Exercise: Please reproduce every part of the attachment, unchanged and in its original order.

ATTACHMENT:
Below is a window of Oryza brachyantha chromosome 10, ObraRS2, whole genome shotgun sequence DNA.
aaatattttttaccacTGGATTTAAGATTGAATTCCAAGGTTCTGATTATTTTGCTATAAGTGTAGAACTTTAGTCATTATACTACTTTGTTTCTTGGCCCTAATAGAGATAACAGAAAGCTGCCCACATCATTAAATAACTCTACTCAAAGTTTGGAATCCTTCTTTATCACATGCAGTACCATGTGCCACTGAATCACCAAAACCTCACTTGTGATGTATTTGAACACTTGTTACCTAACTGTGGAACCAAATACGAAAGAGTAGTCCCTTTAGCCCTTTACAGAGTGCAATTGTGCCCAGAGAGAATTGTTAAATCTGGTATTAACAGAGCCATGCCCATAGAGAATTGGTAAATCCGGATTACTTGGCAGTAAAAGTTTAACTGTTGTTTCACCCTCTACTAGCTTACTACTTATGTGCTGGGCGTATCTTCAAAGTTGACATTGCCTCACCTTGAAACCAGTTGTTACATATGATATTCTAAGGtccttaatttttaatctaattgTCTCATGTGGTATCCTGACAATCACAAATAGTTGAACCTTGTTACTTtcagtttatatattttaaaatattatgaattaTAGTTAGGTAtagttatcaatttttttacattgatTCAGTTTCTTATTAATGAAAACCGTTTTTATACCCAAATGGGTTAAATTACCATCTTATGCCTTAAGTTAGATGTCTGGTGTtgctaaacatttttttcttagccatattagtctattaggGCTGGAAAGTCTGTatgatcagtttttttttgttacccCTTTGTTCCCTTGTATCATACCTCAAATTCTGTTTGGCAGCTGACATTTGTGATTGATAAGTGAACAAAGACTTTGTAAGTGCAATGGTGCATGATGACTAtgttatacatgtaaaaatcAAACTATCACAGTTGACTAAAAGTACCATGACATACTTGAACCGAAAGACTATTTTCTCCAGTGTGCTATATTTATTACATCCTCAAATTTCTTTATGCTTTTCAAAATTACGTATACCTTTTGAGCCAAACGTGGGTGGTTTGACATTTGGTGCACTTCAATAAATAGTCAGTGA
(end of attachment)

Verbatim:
Below is a window of Oryza brachyantha chromosome 10, ObraRS2, whole genome shotgun sequence DNA.
aaatattttttaccacTGGATTTAAGATTGAATTCCAAGGTTCTGATTATTTTGCTATAAGTGTAGAACTTTAGTCATTATACTACTTTGTTTCTTGGCCCTAATAGAGATAACAGAAAGCTGCCCACATCATTAAATAACTCTACTCAAAGTTTGGAATCCTTCTTTATCACATGCAGTACCATGTGCCACTGAATCACCAAAACCTCACTTGTGATGTATTTGAACACTTGTTACCTAACTGTGGAACCAAATACGAAAGAGTAGTCCCTTTAGCCCTTTACAGAGTGCAATTGTGCCCAGAGAGAATTGTTAAATCTGGTATTAACAGAGCCATGCCCATAGAGAATTGGTAAATCCGGATTACTTGGCAGTAAAAGTTTAACTGTTGTTTCACCCTCTACTAGCTTACTACTTATGTGCTGGGCGTATCTTCAAAGTTGACATTGCCTCACCTTGAAACCAGTTGTTACATATGATATTCTAAGGtccttaatttttaatctaattgTCTCATGTGGTATCCTGACAATCACAAATAGTTGAACCTTGTTACTTtcagtttatatattttaaaatattatgaattaTAGTTAGGTAtagttatcaatttttttacattgatTCAGTTTCTTATTAATGAAAACCGTTTTTATACCCAAATGGGTTAAATTACCATCTTATGCCTTAAGTTAGATGTCTGGTGTtgctaaacatttttttcttagccatattagtctattaggGCTGGAAAGTCTGTatgatcagtttttttttgttacccCTTTGTTCCCTTGTATCATACCTCAAATTCTGTTTGGCAGCTGACATTTGTGATTGATAAGTGAACAAAGACTTTGTAAGTGCAATGGTGCATGATGACTAtgttatacatgtaaaaatcAAACTATCACAGTTGACTAAAAGTACCATGACATACTTGAACCGAAAGACTATTTTCTCCAGTGTGCTATATTTATTACATCCTCAAATTTCTTTATGCTTTTCAAAATTACGTATACCTTTTGAGCCAAACGTGGGTGGTTTGACATTTGGTGCACTTCAATAAATAGTCAGTGA